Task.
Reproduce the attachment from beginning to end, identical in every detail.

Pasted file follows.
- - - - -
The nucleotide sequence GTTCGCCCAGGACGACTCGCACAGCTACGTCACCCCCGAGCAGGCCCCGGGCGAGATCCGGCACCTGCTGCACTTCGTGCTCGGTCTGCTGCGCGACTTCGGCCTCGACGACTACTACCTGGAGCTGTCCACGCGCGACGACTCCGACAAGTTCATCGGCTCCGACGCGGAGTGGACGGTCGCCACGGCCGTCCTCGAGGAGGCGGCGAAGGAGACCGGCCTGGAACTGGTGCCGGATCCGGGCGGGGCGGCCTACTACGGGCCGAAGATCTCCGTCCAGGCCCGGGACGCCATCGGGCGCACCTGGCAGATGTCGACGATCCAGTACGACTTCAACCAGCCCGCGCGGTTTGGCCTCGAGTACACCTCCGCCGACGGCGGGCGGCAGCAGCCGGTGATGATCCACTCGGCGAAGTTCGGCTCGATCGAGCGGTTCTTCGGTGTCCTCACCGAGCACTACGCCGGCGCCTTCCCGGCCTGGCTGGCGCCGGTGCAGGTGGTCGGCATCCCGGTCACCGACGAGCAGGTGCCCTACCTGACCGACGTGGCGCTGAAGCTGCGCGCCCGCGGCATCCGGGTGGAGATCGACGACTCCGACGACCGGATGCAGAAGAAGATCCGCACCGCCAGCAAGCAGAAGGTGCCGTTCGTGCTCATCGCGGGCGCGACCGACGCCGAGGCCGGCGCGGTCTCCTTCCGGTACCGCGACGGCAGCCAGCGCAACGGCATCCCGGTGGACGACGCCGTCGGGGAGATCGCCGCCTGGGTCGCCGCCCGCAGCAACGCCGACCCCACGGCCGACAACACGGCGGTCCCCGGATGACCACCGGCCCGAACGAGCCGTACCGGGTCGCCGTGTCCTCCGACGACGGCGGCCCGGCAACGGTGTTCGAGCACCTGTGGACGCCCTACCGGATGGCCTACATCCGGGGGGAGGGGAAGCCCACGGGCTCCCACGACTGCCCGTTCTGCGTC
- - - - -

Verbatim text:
The nucleotide sequence GTTCGCCCAGGACGACTCGCACAGCTACGTCACCCCCGAGCAGGCCCCGGGCGAGATCCGGCACCTGCTGCACTTCGTGCTCGGTCTGCTGCGCGACTTCGGCCTCGACGACTACTACCTGGAGCTGTCCACGCGCGACGACTCCGACAAGTTCATCGGCTCCGACGCGGAGTGGACGGTCGCCACGGCCGTCCTCGAGGAGGCGGCGAAGGAGACCGGCCTGGAACTGGTGCCGGATCCGGGCGGGGCGGCCTACTACGGGCCGAAGATCTCCGTCCAGGCCCGGGACGCCATCGGGCGCACCTGGCAGATGTCGACGATCCAGTACGACTTCAACCAGCCCGCGCGGTTTGGCCTCGAGTACACCTCCGCCGACGGCGGGCGGCAGCAGCCGGTGATGATCCACTCGGCGAAGTTCGGCTCGATCGAGCGGTTCTTCGGTGTCCTCACCGAGCACTACGCCGGCGCCTTCCCGGCCTGGCTGGCGCCGGTGCAGGTGGTCGGCATCCCGGTCACCGACGAGCAGGTGCCCTACCTGACCGACGTGGCGCTGAAGCTGCGCGCCCGCGGCATCCGGGTGGAGATCGACGACTCCGACGACCGGATGCAGAAGAAGATCCGCACCGCCAGCAAGCAGAAGGTGCCGTTCGTGCTCATCGCGGGCGCGACCGACGCCGAGGCCGGCGCGGTCTCCTTCCGGTACCGCGACGGCAGCCAGCGCAACGGCATCCCGGTGGACGACGCCGTCGGGGAGATCGCCGCCTGGGTCGCCGCCCGCAGCAACGCCGACCCCACGGCCGACAACACGGCGGTCCCCGGATGACCACCGGCCCGAACGAGCCGTACCGGGTCGCCGTGTCCTCCGACGACGGCGGCCCGGCAACGGTGTTCGAGCACCTGTGGACGCCCTACCGGATGGCCTACATCCGGGGGGAGGGGAAGCCCACGGGCTCCCACGACTGCCCGTTCTGCGTC